Last changed 5 April 2016 ............... Length about 800 words (8,000 bytes).
(Document started on 30 Jan 2010.) This is a WWW document maintained by Steve Draper, installed at You may copy it. How to refer to it.

Web site logical path: [] [~steve] [rap] [this page]

Elective feedback

By Steve Draper,   Department of Psychology,   University of Glasgow.

The idea is, that the learner / author asks for the feedback they want e.g. by attaching a cover sheet with 3 questions on. N.B. "elective feedback" is sometimes used differently, to refer to feedback by students on an elective course (e.g. a period abroad). Here it is a good name for feedback the learner only gets if they want it, and if they ask for it.

There are several independent reasons why this is a good idea:

  1. Getting students to think about what they want to know, and ask for it, is a way of making them pro-active about their learning in general and the feedback process in particular. This is good for learners as an attribute (self-regulation), as a learning skill, at the metacognitive level.
  2. Regardless of whether it is a good learning outcome, it makes the use of feedback much more productive immediately, on the spot. It makes it a lot more likely that the learner will attend to and use the feedback.
  3. Getting positive feedback on a specific issue. When I've got students to do it, quite often they ask for feedback on an aspect that they are worried about but that actually they are doing fine. This means that they would never get (positive) feedback on it otherwise. In other words, at least for essay marking, you won't get specific positive feedback (there is no end to the things a given essay did right) unless you ask for it: but clearly students sometimes need this information.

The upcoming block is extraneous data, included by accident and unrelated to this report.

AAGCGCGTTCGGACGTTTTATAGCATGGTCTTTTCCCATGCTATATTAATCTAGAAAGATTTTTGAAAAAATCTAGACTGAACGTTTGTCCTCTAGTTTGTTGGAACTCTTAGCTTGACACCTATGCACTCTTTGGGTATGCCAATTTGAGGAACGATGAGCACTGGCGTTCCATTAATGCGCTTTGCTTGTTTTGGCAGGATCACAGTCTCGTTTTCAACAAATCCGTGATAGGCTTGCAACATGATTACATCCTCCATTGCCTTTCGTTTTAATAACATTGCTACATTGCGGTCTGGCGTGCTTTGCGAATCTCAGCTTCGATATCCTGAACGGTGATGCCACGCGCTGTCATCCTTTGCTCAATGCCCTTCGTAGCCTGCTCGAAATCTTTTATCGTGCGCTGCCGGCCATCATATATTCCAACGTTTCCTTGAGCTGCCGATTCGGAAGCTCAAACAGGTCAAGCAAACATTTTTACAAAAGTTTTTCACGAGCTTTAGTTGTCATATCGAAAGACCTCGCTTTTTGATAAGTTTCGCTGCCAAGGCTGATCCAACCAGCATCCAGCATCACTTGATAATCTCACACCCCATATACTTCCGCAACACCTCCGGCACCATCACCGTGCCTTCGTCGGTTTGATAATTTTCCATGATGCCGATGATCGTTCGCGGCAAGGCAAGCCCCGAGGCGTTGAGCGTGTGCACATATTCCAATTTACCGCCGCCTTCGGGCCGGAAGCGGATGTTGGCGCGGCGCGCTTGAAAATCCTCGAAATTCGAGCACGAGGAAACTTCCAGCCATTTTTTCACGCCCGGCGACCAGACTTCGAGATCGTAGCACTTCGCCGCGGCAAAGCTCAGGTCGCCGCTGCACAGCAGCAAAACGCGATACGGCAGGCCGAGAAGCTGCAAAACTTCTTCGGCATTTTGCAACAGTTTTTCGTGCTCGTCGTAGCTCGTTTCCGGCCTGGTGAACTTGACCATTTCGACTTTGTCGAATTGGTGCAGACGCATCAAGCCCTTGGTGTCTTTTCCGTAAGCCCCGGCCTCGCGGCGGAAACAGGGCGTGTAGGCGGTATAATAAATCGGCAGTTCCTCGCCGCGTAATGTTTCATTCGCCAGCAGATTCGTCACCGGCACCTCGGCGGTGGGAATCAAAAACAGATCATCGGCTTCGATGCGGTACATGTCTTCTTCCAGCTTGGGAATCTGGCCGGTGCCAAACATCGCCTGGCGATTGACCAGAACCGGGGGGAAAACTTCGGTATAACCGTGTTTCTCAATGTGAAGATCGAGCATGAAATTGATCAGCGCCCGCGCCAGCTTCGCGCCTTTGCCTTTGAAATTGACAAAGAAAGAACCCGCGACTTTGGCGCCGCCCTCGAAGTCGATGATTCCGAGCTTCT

4. Cost control. Feedback costs serious staff time, which is a small finite supply. This can be used to reduce the amount of time staff spend writing feedback comments, while targeting the students and points that actually need comments.

There are several people who've used it, and several names for the approach, including:

See also the Edinburgh "enhancing feedback" website on elective feedback.

Relationship to self-assessment

Note that when I got my students to do both formative self-assessment and elective feedback, they said it didn't add anything. Requiring a mark may add something; but for formative purposes, elective and self-assessment may cover the same ground w.r.t. intrinsic benefit to the learner (getting comments from others however adds some value).

Web site logical path: [] [~steve] [rap] [this page]
[Top of this page]